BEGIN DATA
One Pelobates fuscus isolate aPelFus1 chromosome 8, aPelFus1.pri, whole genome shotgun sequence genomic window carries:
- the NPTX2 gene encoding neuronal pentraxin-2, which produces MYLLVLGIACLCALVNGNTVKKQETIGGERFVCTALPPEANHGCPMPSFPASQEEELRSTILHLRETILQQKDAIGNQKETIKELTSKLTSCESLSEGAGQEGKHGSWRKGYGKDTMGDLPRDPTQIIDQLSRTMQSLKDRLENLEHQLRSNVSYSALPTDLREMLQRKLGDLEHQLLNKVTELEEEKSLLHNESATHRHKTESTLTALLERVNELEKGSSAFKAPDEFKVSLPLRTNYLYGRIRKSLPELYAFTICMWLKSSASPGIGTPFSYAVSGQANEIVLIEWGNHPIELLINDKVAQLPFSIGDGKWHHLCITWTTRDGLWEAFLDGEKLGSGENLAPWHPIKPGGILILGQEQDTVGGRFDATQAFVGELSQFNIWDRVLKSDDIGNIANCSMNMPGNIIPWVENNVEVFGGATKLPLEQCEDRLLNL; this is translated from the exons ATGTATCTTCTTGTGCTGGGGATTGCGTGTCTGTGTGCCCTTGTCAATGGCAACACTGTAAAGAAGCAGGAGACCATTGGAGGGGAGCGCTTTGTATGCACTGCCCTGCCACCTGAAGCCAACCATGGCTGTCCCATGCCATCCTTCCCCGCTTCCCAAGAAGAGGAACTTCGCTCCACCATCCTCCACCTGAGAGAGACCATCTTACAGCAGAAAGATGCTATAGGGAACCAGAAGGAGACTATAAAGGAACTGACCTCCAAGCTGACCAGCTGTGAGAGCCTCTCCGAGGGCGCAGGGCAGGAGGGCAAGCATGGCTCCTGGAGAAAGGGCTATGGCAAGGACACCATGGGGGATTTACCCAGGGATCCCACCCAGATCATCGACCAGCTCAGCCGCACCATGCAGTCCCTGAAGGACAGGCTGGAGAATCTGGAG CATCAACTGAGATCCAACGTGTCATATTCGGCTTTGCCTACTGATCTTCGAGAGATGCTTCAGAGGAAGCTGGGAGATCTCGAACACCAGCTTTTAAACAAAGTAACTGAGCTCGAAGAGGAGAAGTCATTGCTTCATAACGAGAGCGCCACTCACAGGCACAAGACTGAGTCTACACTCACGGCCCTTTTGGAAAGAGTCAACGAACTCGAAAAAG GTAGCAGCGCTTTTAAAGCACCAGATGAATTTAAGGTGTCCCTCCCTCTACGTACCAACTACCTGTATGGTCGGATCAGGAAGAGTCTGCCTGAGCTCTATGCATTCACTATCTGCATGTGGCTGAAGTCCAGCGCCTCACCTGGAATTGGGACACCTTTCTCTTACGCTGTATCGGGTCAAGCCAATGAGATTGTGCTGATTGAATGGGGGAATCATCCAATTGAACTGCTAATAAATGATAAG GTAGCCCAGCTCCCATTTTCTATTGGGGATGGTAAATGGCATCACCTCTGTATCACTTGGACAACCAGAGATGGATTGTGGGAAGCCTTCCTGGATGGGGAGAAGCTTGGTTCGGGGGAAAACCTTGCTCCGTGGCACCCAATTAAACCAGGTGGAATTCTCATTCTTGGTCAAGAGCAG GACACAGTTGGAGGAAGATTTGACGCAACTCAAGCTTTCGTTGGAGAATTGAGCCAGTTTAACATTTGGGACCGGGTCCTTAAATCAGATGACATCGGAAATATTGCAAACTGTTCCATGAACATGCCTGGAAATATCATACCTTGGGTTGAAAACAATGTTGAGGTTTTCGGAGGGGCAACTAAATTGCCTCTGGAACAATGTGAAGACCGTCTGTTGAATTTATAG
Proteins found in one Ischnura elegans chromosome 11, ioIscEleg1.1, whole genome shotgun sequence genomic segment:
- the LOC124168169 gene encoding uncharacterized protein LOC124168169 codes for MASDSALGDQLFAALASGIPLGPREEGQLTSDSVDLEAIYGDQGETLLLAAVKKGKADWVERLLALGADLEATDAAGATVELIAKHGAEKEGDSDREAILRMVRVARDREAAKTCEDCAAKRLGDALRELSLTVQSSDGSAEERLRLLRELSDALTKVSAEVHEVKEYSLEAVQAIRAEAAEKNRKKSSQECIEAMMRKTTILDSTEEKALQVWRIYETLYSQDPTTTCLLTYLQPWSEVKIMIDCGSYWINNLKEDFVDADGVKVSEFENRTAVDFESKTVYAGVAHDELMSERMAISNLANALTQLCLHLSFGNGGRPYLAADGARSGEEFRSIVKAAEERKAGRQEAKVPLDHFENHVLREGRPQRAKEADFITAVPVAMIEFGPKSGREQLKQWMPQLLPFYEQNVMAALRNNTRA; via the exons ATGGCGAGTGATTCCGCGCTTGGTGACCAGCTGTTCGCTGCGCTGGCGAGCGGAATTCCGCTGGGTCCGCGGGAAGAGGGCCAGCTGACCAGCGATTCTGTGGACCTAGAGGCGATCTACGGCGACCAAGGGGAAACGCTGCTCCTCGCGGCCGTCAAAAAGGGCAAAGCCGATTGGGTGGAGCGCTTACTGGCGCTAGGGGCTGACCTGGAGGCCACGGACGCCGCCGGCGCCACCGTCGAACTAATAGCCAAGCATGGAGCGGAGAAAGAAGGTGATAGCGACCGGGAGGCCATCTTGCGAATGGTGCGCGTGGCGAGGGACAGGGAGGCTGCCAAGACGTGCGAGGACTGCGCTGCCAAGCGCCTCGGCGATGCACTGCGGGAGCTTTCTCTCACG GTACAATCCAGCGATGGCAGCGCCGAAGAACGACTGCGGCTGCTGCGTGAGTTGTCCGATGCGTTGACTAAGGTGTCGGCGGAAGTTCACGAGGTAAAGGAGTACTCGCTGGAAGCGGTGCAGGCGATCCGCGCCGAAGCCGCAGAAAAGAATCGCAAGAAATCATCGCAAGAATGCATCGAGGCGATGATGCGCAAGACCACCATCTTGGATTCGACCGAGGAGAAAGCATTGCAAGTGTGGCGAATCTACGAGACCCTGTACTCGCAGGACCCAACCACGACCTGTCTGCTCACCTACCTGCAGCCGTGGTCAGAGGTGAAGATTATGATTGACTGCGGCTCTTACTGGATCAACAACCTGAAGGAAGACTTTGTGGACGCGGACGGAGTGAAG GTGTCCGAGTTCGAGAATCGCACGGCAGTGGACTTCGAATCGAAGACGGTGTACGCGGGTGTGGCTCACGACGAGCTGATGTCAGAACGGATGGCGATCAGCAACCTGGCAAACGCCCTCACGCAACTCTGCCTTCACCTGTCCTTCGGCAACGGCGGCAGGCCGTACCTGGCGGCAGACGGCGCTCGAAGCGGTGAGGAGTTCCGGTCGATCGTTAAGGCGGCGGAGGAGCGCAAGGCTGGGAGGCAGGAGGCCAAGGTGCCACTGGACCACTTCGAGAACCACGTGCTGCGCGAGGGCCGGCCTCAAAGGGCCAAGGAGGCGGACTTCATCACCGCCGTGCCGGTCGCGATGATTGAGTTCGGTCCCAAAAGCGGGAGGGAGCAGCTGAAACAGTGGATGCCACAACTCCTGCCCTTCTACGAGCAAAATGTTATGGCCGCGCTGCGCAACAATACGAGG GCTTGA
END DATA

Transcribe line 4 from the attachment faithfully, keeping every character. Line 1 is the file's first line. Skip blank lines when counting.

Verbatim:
- the LOC124168169 gene encoding uncharacterized protein LOC124168169 codes for MASDSALGDQLFAALASGIPLGPREEGQLTSDSVDLEAIYGDQGETLLLAAVKKGKADWVERLLALGADLEATDAAGATVELIAKHGAEKEGDSDREAILRMVRVARDREAAKTCEDCAAKRLGDALRELSLTVQSSDGSAEERLRLLRELSDALTKVSAEVHEVKEYSLEAVQAIRAEAAEKNRKKSSQECIEAMMRKTTILDSTEEKALQVWRIYETLYSQDPTTTCLLTYLQPWSEVKIMIDCGSYWINNLKEDFVDADGVKVSEFENRTAVDFESKTVYAGVAHDELMSERMAISNLANALTQLCLHLSFGNGGRPYLAADGARSGEEFRSIVKAAEERKAGRQEAKVPLDHFENHVLREGRPQRAKEADFITAVPVAMIEFGPKSGREQLKQWMPQLLPFYEQNVMAALRNNTRA; via the exons ATGGCGAGTGATTCCGCGCTTGGTGACCAGCTGTTCGCTGCGCTGGCGAGCGGAATTCCGCTGGGTCCGCGGGAAGAGGGCCAGCTGACCAGCGATTCTGTGGACCTAGAGGCGATCTACGGCGACCAAGGGGAAACGCTGCTCCTCGCGGCCGTCAAAAAGGGCAAAGCCGATTGGGTGGAGCGCTTACTGGCGCTAGGGGCTGACCTGGAGGCCACGGACGCCGCCGGCGCCACCGTCGAACTAATAGCCAAGCATGGAGCGGAGAAAGAAGGTGATAGCGACCGGGAGGCCATCTTGCGAATGGTGCGCGTGGCGAGGGACAGGGAGGCTGCCAAGACGTGCGAGGACTGCGCTGCCAAGCGCCTCGGCGATGCACTGCGGGAGCTTTCTCTCACG GTACAATCCAGCGATGGCAGCGCCGAAGAACGACTGCGGCTGCTGCGTGAGTTGTCCGATGCGTTGACTAAGGTGTCGGCGGAAGTTCACGAGGTAAAGGAGTACTCGCTGGAAGCGGTGCAGGCGATCCGCGCCGAAGCCGCAGAAAAGAATCGCAAGAAATCATCGCAAGAATGCATCGAGGCGATGATGCGCAAGACCACCATCTTGGATTCGACCGAGGAGAAAGCATTGCAAGTGTGGCGAATCTACGAGACCCTGTACTCGCAGGACCCAACCACGACCTGTCTGCTCACCTACCTGCAGCCGTGGTCAGAGGTGAAGATTATGATTGACTGCGGCTCTTACTGGATCAACAACCTGAAGGAAGACTTTGTGGACGCGGACGGAGTGAAG GTGTCCGAGTTCGAGAATCGCACGGCAGTGGACTTCGAATCGAAGACGGTGTACGCGGGTGTGGCTCACGACGAGCTGATGTCAGAACGGATGGCGATCAGCAACCTGGCAAACGCCCTCACGCAACTCTGCCTTCACCTGTCCTTCGGCAACGGCGGCAGGCCGTACCTGGCGGCAGACGGCGCTCGAAGCGGTGAGGAGTTCCGGTCGATCGTTAAGGCGGCGGAGGAGCGCAAGGCTGGGAGGCAGGAGGCCAAGGTGCCACTGGACCACTTCGAGAACCACGTGCTGCGCGAGGGCCGGCCTCAAAGGGCCAAGGAGGCGGACTTCATCACCGCCGTGCCGGTCGCGATGATTGAGTTCGGTCCCAAAAGCGGGAGGGAGCAGCTGAAACAGTGGATGCCACAACTCCTGCCCTTCTACGAGCAAAATGTTATGGCCGCGCTGCGCAACAATACGAGG GCTTGA